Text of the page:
Tag Archives: Public Safety

Panama Canal Expansion Opening Day Security Relies on Esri ArcGIS

By: Barbara Shields, Esri

The Panama Canal Expansion (PCE) project opened for business on June 26, 2016, the same day that the Esri National Security and Public Safety Summit convened in San Diego, California.  Carlos Contreras, the GIS manager at the Panama Canal Authority, presented a live demonstration of the first ships passing through the canal on a real-time map. The project’s GIS team used the Esri ArcGIS platform to support operations throughout the project phase as well as the security during the opening day events.

The world watched the PCE grand opening, which was attended by 15 heads of state. The event required tight security. Contreras’ GIS team coordinated with the police, special forces, national security, and the Red Cross to provide the geographic intelligence for monitoring the event.

As ships traveled through the canal starting at the Atlantic side of the canal, 20,000 attendees were also on the move in 280 buses. The busses traveled along the Canal’s banks stopping at towns and locks along the route. Security managers had a common operational view of the entire event via Operations Dashboard for ArcGIS. This allowed security teams to keep track of the entourage as well as the location of specific VIP.

Volunteers for the PCE event downloaded the Collector for ArcGIS app to their phones and provided on-the-ground information to the event command center. Esri’s new app Survey 123 for ArcGIS allowed security forces and health providers to track the locations and number of health incidents along the way as well as the patient care centers where they were being treated.

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What Runs Behind the Scenes at the Boston Marathon

By Jessica Wyland

Runners (and race fans) take your mark. Today is the 2016 Boston Marathon, held every April on the Massachusetts holiday Patriots’ Day, which commemorates the start of the American Revolutionary War. It’s a spirited race, one that attracts about 30,000 runners, half a million spectators, and international media coverage.

Amid all the excitement, and new shoes, lurk safety concerns.

Take yourself back to spring 2013, the 117th running of the Boston Marathon. That day two bombs exploded at the finish line killing three people and wounding 260.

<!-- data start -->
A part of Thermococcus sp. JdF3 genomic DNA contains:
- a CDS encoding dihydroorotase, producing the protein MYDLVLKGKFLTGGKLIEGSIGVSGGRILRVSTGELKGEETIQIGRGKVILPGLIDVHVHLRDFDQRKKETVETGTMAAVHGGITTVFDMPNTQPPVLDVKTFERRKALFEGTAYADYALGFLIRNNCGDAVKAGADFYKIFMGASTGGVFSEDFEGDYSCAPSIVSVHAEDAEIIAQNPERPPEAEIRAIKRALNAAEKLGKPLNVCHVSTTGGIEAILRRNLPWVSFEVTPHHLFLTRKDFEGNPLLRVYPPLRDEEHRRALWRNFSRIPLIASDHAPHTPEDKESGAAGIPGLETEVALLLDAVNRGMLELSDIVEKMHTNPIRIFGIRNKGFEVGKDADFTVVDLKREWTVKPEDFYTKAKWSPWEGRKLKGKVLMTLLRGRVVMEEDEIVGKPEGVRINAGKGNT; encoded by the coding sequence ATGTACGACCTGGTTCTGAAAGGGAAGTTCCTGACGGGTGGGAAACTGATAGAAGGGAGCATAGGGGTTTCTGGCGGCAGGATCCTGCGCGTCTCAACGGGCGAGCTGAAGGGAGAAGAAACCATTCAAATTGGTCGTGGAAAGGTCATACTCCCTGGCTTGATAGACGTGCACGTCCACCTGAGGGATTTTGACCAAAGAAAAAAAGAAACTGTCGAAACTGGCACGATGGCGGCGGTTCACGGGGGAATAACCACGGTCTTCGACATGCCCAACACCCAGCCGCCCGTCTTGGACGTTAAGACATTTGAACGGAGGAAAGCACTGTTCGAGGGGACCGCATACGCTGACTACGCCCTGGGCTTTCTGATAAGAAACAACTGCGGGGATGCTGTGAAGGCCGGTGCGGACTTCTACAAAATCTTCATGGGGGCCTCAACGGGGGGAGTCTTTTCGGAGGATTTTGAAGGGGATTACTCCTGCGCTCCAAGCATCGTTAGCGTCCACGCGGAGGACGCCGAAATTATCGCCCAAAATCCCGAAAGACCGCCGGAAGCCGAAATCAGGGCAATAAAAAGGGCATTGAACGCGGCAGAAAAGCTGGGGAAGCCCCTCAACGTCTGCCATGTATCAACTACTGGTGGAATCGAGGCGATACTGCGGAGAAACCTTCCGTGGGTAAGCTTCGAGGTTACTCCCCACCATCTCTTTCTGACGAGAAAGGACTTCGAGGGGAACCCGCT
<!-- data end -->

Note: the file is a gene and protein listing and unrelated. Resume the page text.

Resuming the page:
The following year marked record-high participation from runners and spectators under the rally cry: Boston Strong. By 2015, the Massachusetts Emergency Management Agency had produced the Boston Marathon Dashboard, an online map that tracks every aspect of the event as it happens.

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Collaboration When It Counts: Esri Partner Technology Addressing Domestic Terrorism

Smart City Tech Summit Social

Since 2013, more than 160 active shooter situations have taken place in the United States. Imagine for a moment if those incidents could have been prevented through the use of modern technologies such as mapping software, drones, social media analysis … Continue reading

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Mapping the Future of Corrections

An intelligence-led approach to offender management

The May 2011 decision by the US Supreme Court ordering California to ease prison overcrowding by aggressively reducing their prisoner population sent shockwaves through the California corrections and law enforcement community. It also served to put the other states on notice as well. For California, the result has been the release of thousands of prisoners into communities at a time when state and local police are ill-equipped to deal with them, and parole and probation agencies are already overburdened and understaffed. The consequence is that there are now significantly more offenders requiring community supervision, but fewer personnel to meet this need. The subsequent increase in caseloads requires local agencies to work smarter and work together—in essence, to have an intelligence-led approach to community corrections. Continue reading

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The Case for Place in Twenty-First Century Policing

Tradition Versus Today’s Reality

In my 30 years in law enforcement and the subsequent 12 years working with law enforcement agencies around the world, I have become familiar with a number of different modern policing concepts taking root in agencies big and small. These include community policing, problem-oriented policing, predictive policing, and evidenced-based policing. More recently, I have been intrigued by the concepts of place-based policing and the writings of Dr. David Weisburd of George Mason University. Continue reading

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